LONDON: Sustainable development needs integrated planning across governments, the private sector and research and development “to find innovative solutions” for climate adaptation, said Nomvula Mokonyane,Minister of Water Affairs and Sanitation, South Africa in an interview with The Climate Group for Climate TV.
Speaking during COP21 in Paris, the Minister underlines the crucial role the private sector can play in tackling climate change – in both preventing the worst effects of climate disruption by reducing emissions and helping the global population adapt to impacts.
In fact, COP21 was “about calling for the world to adapt in view of the realities of climate change,” the Minister said, “and ensuring that there is an implementable program by nations, by different sectors, so that we invest more in partnerships to find sustainable solutions.”
COMPANIES, COMMUNITIES AND POLICYMAKERS
To further spur this climate action potential from the business community and enhance the value of peer collaboration, The Climate Group’s global initiative in partnership with CDP, RE100, is supporting major companies committing to 100% renewable power.
But companies can’t solve the complex issue alone, Nomvula Mokonyane underlines in the interview. Policymakers must take both businesses and citizens into account when paving the way to a low carbon economy. “We have to take our communities along,” she said, “so that they are able to contribute to their own local business solutions as well as appreciating that the world does require everybody to contribute.”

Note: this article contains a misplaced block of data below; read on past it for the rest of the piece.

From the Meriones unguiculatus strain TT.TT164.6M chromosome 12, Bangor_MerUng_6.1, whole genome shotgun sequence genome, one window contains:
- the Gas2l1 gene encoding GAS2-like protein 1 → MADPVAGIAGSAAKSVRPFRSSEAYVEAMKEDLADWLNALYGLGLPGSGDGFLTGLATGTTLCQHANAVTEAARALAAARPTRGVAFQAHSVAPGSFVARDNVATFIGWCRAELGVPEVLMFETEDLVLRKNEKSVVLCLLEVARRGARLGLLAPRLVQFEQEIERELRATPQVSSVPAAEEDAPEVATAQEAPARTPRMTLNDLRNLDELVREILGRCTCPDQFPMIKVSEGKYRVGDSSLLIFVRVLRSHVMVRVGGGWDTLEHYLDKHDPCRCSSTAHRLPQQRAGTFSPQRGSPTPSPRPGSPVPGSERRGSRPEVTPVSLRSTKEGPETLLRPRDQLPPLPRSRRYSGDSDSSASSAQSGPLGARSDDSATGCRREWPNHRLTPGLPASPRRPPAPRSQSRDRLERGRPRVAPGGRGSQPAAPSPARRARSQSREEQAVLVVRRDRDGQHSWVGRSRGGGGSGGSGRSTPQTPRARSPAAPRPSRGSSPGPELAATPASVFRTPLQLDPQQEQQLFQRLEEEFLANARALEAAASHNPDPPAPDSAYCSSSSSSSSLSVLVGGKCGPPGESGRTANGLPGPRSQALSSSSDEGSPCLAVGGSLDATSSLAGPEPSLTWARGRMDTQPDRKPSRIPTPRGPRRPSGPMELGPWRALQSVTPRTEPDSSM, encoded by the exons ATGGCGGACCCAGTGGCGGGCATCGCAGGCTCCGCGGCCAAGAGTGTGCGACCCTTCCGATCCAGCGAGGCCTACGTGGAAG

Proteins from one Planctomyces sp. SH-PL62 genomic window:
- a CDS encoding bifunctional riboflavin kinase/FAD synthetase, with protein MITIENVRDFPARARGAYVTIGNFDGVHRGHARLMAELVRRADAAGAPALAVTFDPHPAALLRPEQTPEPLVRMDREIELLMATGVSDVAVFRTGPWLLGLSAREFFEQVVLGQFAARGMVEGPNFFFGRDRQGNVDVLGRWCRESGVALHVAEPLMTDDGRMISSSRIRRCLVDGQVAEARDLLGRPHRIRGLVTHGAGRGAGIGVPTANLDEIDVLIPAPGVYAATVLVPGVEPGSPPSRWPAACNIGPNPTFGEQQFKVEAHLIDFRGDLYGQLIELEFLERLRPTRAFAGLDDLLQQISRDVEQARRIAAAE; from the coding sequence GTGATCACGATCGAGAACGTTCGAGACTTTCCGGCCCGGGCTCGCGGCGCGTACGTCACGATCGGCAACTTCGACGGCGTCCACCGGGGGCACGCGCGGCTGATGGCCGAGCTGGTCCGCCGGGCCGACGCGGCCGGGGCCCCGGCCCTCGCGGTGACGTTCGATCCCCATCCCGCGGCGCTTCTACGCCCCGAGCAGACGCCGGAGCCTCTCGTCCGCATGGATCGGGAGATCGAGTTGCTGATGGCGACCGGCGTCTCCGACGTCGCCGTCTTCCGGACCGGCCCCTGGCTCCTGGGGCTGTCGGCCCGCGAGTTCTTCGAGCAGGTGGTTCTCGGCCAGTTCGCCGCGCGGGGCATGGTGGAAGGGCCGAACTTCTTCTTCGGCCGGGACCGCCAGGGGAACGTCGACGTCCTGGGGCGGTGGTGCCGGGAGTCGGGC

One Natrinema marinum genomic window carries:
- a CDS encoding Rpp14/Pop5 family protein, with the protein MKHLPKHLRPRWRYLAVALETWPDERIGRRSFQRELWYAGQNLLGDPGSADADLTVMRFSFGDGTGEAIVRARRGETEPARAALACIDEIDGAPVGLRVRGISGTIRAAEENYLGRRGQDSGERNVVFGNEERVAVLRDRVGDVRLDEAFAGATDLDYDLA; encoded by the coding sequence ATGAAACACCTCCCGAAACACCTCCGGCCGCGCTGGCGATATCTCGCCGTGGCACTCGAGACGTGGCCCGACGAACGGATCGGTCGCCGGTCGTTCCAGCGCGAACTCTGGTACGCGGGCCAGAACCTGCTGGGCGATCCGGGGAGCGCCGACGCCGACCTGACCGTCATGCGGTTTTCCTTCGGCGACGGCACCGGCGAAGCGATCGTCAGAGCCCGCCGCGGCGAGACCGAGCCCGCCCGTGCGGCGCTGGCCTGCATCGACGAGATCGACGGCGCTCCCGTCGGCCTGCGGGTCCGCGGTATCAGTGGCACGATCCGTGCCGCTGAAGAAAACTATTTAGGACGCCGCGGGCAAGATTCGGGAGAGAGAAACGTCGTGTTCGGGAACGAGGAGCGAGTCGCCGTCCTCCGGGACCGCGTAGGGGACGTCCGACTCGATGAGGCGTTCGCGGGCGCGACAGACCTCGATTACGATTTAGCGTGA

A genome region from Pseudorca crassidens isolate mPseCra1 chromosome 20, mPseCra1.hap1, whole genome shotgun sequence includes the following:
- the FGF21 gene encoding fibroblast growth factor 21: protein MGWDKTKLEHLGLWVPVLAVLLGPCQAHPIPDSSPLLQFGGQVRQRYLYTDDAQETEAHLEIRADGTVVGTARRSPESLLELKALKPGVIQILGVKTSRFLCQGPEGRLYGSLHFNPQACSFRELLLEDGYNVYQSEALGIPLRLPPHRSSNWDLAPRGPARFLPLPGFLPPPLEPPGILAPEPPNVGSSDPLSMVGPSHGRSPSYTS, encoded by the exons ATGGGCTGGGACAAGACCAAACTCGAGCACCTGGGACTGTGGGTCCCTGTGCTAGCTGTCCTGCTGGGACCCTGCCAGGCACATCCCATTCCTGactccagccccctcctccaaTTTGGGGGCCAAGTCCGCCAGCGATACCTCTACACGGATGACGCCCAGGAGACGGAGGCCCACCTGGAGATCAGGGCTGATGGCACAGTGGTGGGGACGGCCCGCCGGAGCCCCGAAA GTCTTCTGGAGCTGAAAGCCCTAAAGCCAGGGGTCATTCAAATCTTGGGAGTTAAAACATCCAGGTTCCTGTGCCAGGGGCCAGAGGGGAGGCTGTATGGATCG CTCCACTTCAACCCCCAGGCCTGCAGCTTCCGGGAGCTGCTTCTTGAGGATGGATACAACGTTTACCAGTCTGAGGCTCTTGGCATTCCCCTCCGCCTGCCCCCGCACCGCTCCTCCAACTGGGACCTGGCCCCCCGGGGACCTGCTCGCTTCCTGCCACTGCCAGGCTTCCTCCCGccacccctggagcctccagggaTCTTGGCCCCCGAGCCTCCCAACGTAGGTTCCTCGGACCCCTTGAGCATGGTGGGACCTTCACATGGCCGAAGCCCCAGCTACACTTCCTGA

Such contribution is even more urgent because depleting sources of fresh water – the fundamental element for life – is directly linked to climate disruption, the Minister warns.
More rainfall temporarily increases water resources, but heavier rainfall diminishes our ability to store water before it ends up in the ocean. And while higher temperatures mean more water in the short term from melting inland glaciers, this flow stops once ice is melted – and glaciers take much longer to rebuild.
The Intergovernmental Panel on Climate Change indicates that today only 0.7% of total water worldwide is available for consumption, of which 87% is allocated to agricultural purposes.
“The effects of climate change to water contributes to non-availability of energy as well as food security,” concludes Nomvula Mokonyane. “The immediate thing that we will have to do is to make sure that we all speak in one voice, realize that climate changes is here to stay and the effect of it will impact on sustainable development.”